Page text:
#### Drills

1. Which of the other triangles is similar to ΔABC and why?

The angles in any triangle must add up to 180°, so ∠B has to be 100°. That means we have to figure out which triangle has angle measures of 30°, 50°, and 100°. Subtract the given angles in each triangle from 180°, and we can see that ΔDEF is a 30°-55°-95° triangle, ΔGHJ is the other 30°-50°-100° triangle, and ΔMNP is a 30°-40°-110° triangle. The only triangle that has the same angles is ΔGHJ, so it's the only similar triangle.

2. Two frame houses are built, a taller one next to a shorter one. If the frame houses are to be similar in their construction, what should the dimensions of the bigger house be?

x = 55 ft, y = 44 ft

The two shapes have to be similar, which means their sides must all have the same scale factor. We can find the scale factor by dividing the side length of the larger house by the corresponding side of the smaller house. In other words, our scale factor is 66 ÷ . To find x, we can multiply the corresponding side by this same scale factor: 30 × . We could calculate the same for y = 24 × 116 = 44, but we already have our answer.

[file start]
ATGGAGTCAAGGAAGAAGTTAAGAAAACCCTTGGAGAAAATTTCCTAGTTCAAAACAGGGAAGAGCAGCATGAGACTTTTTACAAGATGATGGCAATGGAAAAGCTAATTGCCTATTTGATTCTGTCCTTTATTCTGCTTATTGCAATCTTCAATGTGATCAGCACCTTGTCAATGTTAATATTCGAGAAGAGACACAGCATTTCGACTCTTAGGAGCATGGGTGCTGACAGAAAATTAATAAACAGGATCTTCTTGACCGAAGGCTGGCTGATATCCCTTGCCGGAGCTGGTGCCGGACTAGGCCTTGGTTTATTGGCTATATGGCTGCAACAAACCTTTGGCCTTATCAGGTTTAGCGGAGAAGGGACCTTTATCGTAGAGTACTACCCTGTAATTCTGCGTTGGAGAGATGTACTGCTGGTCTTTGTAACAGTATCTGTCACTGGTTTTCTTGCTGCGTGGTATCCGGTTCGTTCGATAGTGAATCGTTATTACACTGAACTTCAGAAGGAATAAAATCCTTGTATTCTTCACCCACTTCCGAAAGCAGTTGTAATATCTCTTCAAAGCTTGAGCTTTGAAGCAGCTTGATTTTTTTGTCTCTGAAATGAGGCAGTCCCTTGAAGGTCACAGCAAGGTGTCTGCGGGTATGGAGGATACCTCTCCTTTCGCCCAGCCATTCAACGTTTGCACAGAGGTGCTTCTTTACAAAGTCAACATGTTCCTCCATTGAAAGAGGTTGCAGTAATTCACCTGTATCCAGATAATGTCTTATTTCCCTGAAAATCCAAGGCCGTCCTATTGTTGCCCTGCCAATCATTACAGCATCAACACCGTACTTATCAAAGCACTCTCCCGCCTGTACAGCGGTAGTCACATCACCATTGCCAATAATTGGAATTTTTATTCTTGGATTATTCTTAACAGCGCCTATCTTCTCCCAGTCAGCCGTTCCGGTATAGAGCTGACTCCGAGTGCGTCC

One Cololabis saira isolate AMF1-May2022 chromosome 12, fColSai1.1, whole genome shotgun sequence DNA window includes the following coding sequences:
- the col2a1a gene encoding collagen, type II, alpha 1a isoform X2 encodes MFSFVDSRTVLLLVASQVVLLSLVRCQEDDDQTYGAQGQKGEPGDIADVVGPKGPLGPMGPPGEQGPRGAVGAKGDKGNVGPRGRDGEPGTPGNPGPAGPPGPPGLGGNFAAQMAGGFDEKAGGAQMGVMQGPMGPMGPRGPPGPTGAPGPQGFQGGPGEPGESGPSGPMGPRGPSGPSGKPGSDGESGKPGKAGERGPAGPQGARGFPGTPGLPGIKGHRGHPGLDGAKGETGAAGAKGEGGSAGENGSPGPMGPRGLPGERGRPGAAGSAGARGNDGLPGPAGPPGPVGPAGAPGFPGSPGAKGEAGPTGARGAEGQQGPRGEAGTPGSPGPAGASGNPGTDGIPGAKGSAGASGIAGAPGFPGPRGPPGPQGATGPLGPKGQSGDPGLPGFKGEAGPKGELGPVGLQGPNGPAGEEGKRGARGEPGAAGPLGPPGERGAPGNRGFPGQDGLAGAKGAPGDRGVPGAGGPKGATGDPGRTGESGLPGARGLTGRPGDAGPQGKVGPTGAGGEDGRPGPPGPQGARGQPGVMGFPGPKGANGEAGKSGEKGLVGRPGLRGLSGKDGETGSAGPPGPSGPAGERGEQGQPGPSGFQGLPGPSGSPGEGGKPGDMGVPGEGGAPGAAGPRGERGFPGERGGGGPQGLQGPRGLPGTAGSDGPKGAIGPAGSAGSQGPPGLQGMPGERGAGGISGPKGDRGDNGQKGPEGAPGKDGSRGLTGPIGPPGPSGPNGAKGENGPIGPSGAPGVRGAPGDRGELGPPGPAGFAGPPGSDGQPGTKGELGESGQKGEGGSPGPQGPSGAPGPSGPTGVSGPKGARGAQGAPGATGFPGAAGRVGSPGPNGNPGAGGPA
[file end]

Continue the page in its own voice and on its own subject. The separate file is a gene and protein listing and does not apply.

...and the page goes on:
3. Find the value of x given that the two triangles are similar and isosceles.

9.7 inches

Since the two triangles are similar, we can set up a proportion involving the known sides. In other words, we can say that 512 is our scale factor, and multiply the scale factor by the corresponding side of the larger triangle to find x. If we do the math right, we should get 23.3 × 512 = 9.7 inches.

4. Are the two quadrilaterals given below similar or not? (The sum of all angles in any quadrilateral is always 360°.)

Yes, the two quadrilaterals are similar

The sum of the angles in any quadrilateral is 360°. It says so right there. If we add up the angle measures in ABCD and subtract from 360°, we'll find ∠C = 80°. Similarly (no pun intended), if we add up the angle measures in FGHJ and subtract from 360°, we'll find ∠J = 100°. Both quadrilaterals have the exact same angle measures, so yes. They're similar.

5. Assuming that AB || DC and that the two triangles in the figure are similar, which triangle is similar to ΔABE?

ΔCDE

Uh...is this some sort of trick question? No, not really. When we write that two triangles are similar, we want to be very specific about the angles we're talking about. We need to write the similar triangle so that its vertices match up with ∠A, then ∠B, and finally ∠E. We can see that ∠AEB and ∠CED are vertical angles, so that makes them congruent. Then, since AB || DC, we can assume AC is a transversal that cuts through both parallel lines. That makes ∠A ≅ ∠C. From there, since the angles in any triangle add up to 180°, that makes ∠B ≅ ∠D. Now match up the corresponding angles, and we'll see that (A) is correct.